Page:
Northern Two-lined Salamander

Northern Two-lined Salamander- USGS (public domain)

The northern two-lined salamander is a member of the lungless salamander family. Adult salamanders in this family do not have lungs but take in oxygen through their skin. Northern two-lined salamanders are smooth-skinned and are yellowish or orangish brown. They have two dark stripes along each upper side from eye to tail, and two yellowy stripes alongside the dark stripes. They may have small black speckles. They have long tails and can be 4 inches long.

The range of the northern two-lined salamander in the US is east of the Mississsippi River but not in Florida or Michigan. They have no protected status in Connecticut.

Adult northern two-lined salamanders are live in streams with rocky beds. They are often underneath the rocks in such streams. They have been found under flat rocks in swamps and floodplains as well so running water may not be a necessity. Adults are active for a long period, sometimes from February to November.

Northern two-lined salamanders mate in streams from September through May. During the courtship the male pokes the female with his head, coils his body around her head and scratches her with his teeth. She lays her head at the base of his tail and they walk entwined for awhile. He will then deposit a sperm packet which she picks up through her cloaca, the opening amphibians use for breeding, egg-laying and waste. Her eggs are fertilized internally. Eggs are laid under rocks in streambeds in May and June and hatch in 4 to 10 weeks. Many females may lay eggs in one spot leading to larger eggs masses at different stages of development. One female adult may guard the combined clutches until they hatch. The aquatic larvae are dark brown with light spots and well-developed gills. They metamorphisize into adults in 2 to 3 years.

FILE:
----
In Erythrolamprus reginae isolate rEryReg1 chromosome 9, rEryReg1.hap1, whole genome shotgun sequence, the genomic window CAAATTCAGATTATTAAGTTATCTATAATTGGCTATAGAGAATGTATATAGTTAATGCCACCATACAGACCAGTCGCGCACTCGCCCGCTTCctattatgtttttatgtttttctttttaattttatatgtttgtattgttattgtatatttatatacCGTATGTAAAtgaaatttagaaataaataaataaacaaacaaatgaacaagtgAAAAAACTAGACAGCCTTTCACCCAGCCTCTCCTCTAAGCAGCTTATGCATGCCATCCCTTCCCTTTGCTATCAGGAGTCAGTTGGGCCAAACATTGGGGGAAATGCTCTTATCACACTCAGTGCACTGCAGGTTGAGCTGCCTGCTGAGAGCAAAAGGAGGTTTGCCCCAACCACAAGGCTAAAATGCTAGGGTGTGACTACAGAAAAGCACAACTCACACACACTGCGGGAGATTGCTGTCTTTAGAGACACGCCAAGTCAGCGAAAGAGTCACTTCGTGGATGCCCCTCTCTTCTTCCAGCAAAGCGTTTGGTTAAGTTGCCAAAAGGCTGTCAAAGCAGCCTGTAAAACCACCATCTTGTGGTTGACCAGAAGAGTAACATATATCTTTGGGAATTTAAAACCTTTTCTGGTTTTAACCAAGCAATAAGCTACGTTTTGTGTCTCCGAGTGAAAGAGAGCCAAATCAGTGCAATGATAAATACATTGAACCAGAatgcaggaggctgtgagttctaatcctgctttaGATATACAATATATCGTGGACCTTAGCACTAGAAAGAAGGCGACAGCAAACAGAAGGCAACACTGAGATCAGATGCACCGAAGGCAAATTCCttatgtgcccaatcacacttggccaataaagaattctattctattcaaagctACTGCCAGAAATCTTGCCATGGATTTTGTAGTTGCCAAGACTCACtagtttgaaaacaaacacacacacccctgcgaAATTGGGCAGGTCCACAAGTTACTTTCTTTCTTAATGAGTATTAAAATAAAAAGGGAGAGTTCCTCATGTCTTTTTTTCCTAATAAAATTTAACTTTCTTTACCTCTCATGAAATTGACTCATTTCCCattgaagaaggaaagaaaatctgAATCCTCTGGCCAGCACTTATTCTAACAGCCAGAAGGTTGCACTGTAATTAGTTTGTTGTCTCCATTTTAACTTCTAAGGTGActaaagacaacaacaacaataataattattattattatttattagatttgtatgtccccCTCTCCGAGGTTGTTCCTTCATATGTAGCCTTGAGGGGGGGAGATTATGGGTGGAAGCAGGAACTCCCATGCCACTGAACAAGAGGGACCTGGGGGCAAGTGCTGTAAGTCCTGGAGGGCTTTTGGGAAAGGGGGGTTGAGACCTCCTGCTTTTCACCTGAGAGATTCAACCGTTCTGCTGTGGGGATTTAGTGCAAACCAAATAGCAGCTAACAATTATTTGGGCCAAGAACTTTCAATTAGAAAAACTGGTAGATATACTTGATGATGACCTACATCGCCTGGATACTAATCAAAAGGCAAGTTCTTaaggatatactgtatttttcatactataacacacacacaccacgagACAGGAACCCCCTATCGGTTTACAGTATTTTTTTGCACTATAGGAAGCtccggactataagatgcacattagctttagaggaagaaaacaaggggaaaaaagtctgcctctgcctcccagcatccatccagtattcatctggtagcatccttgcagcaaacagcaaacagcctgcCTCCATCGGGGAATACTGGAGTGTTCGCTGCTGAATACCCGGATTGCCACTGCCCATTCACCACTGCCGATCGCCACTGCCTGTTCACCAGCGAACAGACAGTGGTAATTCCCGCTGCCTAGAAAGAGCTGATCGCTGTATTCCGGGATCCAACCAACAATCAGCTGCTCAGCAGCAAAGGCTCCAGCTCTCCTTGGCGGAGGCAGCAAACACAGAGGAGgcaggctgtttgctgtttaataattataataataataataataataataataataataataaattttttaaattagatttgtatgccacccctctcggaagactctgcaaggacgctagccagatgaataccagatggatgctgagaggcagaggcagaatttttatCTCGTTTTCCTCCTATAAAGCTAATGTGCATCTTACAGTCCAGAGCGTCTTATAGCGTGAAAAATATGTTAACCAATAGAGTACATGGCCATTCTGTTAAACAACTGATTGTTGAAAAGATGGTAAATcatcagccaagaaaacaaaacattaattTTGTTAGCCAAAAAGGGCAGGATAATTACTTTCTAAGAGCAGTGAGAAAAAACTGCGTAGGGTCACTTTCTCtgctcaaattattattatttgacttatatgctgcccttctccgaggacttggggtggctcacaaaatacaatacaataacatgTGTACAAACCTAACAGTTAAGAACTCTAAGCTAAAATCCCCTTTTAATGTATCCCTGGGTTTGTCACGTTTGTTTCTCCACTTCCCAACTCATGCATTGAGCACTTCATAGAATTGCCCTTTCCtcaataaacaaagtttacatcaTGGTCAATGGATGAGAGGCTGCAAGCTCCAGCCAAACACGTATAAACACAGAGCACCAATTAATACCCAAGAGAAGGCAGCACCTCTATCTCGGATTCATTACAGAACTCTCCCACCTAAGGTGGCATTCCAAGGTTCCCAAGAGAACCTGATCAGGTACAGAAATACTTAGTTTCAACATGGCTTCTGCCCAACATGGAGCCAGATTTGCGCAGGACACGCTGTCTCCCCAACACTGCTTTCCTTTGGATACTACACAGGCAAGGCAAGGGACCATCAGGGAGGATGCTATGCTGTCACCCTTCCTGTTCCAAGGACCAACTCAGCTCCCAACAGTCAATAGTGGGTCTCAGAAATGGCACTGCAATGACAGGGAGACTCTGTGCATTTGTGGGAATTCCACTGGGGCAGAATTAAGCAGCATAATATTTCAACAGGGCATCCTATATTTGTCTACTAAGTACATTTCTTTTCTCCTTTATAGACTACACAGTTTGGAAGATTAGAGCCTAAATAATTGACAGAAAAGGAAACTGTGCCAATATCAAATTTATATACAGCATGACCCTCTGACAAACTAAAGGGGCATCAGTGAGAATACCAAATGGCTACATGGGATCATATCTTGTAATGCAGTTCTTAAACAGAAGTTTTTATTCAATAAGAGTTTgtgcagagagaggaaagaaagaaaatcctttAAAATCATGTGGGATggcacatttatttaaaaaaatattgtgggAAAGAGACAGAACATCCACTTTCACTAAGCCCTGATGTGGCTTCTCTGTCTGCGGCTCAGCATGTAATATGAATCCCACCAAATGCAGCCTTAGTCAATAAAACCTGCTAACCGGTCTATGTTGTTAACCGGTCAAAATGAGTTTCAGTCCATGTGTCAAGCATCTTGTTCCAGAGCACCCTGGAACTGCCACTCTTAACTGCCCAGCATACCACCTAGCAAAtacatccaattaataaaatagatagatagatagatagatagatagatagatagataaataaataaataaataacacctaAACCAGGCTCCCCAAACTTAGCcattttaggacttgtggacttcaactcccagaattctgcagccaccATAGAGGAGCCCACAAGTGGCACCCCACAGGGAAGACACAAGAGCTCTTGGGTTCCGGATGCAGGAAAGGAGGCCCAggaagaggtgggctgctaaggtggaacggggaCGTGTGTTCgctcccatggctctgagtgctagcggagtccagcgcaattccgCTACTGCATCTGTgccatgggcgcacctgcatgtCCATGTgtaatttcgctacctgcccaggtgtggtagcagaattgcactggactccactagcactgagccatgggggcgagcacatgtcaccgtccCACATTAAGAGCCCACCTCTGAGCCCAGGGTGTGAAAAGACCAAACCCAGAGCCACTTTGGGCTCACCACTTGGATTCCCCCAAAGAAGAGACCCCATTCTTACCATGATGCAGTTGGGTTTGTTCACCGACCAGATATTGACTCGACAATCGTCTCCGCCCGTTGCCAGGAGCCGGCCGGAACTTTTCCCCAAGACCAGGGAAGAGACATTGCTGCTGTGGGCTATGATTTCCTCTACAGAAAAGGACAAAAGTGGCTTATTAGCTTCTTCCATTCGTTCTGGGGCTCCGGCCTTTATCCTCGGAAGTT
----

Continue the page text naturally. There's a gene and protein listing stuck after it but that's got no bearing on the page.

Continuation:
Adult northern two-lined salamanders eat small insects and invertebrates, as do their larvae.